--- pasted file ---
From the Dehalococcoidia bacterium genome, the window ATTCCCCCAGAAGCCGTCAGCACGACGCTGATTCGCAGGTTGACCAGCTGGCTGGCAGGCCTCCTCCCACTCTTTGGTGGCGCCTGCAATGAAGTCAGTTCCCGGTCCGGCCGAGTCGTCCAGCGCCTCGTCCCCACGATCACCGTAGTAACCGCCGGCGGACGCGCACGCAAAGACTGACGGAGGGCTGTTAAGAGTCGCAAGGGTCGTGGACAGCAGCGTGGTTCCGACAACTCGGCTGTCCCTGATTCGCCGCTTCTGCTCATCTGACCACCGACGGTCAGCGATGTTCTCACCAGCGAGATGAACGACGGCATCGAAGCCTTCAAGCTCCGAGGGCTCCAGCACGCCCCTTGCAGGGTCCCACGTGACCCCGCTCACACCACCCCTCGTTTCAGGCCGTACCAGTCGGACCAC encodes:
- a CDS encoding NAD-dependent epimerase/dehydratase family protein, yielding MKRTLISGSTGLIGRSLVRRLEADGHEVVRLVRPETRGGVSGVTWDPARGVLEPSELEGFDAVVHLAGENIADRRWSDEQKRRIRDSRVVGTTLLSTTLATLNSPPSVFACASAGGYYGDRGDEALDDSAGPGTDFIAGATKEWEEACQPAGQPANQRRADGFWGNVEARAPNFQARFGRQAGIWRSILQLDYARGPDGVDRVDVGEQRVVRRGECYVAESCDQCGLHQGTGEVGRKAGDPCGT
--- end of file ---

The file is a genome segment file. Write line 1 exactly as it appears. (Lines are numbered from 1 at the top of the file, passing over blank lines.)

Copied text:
From the Dehalococcoidia bacterium genome, the window ATTCCCCCAGAAGCCGTCAGCACGACGCTGATTCGCAGGTTGACCAGCTGGCTGGCAGGCCTCCTCCCACTCTTTGGTGGCGCCTGCAATGAAGTCAGTTCCCGGTCCGGCCGAGTCGTCCAGCGCCTCGTCCCCACGATCACCGTAGTAACCGCCGGCGGACGCGCACGCAAAGACTGACGGAGGGCTGTTAAGAGTCGCAAGGGTCGTGGACAGCAGCGTGGTTCCGACAACTCGGCTGTCCCTGATTCGCCGCTTCTGCTCATCTGACCACCGACGGTCAGCGATGTTCTCACCAGCGAGATGAACGACGGCATCGAAGCCTTCAAGCTCCGAGGGCTCCAGCACGCCCCTTGCAGGGTCCCACGTGACCCCGCTCACACCACCCCTCGTTTCAGGCCGTACCAGTCGGACCAC encodes: